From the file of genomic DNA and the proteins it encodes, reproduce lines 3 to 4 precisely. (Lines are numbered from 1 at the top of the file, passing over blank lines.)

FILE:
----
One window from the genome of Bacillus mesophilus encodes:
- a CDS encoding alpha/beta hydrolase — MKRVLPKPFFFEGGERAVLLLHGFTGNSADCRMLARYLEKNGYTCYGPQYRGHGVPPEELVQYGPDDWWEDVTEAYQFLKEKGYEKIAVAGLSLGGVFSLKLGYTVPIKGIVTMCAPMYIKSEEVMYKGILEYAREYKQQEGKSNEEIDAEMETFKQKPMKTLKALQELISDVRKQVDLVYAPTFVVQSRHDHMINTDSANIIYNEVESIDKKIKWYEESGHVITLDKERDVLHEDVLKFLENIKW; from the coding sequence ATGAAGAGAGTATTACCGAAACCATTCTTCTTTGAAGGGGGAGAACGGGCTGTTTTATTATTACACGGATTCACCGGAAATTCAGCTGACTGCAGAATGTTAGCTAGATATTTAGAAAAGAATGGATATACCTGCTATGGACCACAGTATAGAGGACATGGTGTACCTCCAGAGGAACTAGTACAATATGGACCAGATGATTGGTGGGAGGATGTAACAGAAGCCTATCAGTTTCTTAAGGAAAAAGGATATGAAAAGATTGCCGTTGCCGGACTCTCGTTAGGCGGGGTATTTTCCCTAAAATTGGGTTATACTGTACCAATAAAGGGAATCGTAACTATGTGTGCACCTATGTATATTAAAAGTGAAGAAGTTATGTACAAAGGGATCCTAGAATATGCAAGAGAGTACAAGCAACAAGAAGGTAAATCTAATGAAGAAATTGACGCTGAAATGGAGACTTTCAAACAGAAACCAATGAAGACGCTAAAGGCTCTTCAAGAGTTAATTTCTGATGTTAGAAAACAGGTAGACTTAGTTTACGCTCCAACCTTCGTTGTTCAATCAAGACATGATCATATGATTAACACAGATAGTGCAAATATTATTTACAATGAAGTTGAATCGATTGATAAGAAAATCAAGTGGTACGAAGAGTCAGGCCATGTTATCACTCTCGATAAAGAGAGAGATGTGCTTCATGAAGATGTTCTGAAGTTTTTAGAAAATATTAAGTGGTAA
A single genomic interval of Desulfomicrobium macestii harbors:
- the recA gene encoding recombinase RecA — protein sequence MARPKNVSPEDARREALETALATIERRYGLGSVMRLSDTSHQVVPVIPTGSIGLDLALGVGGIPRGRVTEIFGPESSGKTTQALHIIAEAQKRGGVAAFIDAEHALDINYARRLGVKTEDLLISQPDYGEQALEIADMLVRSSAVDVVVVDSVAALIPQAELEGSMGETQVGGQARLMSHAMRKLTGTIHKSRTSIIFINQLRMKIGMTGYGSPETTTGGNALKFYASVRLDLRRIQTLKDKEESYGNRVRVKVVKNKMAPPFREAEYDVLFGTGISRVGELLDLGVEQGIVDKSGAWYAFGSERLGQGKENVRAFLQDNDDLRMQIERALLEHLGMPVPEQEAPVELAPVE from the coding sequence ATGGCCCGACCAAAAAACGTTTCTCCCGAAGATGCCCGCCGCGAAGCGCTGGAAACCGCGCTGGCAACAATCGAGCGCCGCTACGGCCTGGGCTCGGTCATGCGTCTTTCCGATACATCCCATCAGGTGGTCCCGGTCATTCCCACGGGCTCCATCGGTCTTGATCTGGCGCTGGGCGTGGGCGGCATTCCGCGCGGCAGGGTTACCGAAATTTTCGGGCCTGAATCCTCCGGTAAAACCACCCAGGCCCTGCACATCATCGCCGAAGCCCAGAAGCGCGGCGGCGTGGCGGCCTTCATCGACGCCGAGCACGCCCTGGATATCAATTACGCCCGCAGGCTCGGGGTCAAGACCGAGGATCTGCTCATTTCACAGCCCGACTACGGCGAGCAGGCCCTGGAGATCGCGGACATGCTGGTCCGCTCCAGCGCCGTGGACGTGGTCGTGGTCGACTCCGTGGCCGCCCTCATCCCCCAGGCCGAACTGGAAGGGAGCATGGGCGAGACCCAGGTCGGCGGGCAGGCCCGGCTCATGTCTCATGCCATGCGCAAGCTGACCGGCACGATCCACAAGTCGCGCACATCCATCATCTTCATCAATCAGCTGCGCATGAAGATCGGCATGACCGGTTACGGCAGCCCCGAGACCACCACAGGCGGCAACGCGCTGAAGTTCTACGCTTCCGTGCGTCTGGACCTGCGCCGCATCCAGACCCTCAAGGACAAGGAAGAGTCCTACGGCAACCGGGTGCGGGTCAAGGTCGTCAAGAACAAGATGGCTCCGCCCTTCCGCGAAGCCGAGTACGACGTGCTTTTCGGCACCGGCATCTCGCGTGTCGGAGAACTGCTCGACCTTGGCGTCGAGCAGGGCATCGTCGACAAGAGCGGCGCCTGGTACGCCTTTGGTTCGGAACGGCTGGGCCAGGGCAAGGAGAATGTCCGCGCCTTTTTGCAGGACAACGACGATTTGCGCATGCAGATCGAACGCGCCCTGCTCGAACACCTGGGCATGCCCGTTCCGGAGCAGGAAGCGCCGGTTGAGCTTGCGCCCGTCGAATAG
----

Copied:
A single genomic interval of Desulfomicrobium macestii harbors:
- the recA gene encoding recombinase RecA — protein sequence MARPKNVSPEDARREALETALATIERRYGLGSVMRLSDTSHQVVPVIPTGSIGLDLALGVGGIPRGRVTEIFGPESSGKTTQALHIIAEAQKRGGVAAFIDAEHALDINYARRLGVKTEDLLISQPDYGEQALEIADMLVRSSAVDVVVVDSVAALIPQAELEGSMGETQVGGQARLMSHAMRKLTGTIHKSRTSIIFINQLRMKIGMTGYGSPETTTGGNALKFYASVRLDLRRIQTLKDKEESYGNRVRVKVVKNKMAPPFREAEYDVLFGTGISRVGELLDLGVEQGIVDKSGAWYAFGSERLGQGKENVRAFLQDNDDLRMQIERALLEHLGMPVPEQEAPVELAPVE from the coding sequence ATGGCCCGACCAAAAAACGTTTCTCCCGAAGATGCCCGCCGCGAAGCGCTGGAAACCGCGCTGGCAACAATCGAGCGCCGCTACGGCCTGGGCTCGGTCATGCGTCTTTCCGATACATCCCATCAGGTGGTCCCGGTCATTCCCACGGGCTCCATCGGTCTTGATCTGGCGCTGGGCGTGGGCGGCATTCCGCGCGGCAGGGTTACCGAAATTTTCGGGCCTGAATCCTCCGGTAAAACCACCCAGGCCCTGCACATCATCGCCGAAGCCCAGAAGCGCGGCGGCGTGGCGGCCTTCATCGACGCCGAGCACGCCCTGGATATCAATTACGCCCGCAGGCTCGGGGTCAAGACCGAGGATCTGCTCATTTCACAGCCCGACTACGGCGAGCAGGCCCTGGAGATCGCGGACATGCTGGTCCGCTCCAGCGCCGTGGACGTGGTCGTGGTCGACTCCGTGGCCGCCCTCATCCCCCAGGCCGAACTGGAAGGGAGCATGGGCGAGACCCAGGTCGGCGGGCAGGCCCGGCTCATGTCTCATGCCATGCGCAAGCTGACCGGCACGATCCACAAGTCGCGCACATCCATCATCTTCATCAATCAGCTGCGCATGAAGATCGGCATGACCGGTTACGGCAGCCCCGAGACCACCACAGGCGGCAACGCGCTGAAGTTCTACGCTTCCGTGCGTCTGGACCTGCGCCGCATCCAGACCCTCAAGGACAAGGAAGAGTCCTACGGCAACCGGGTGCGGGTCAAGGTCGTCAAGAACAAGATGGCTCCGCCCTTCCGCGAAGCCGAGTACGACGTGCTTTTCGGCACCGGCATCTCGCGTGTCGGAGAACTGCTCGACCTTGGCGTCGAGCAGGGCATCGTCGACAAGAGCGGCGCCTGGTACGCCTTTGGTTCGGAACGGCTGGGCCAGGGCAAGGAGAATGTCCGCGCCTTTTTGCAGGACAACGACGATTTGCGCATGCAGATCGAACGCGCCCTGCTCGAACACCTGGGCATGCCCGTTCCGGAGCAGGAAGCGCCGGTTGAGCTTGCGCCCGTCGAATAG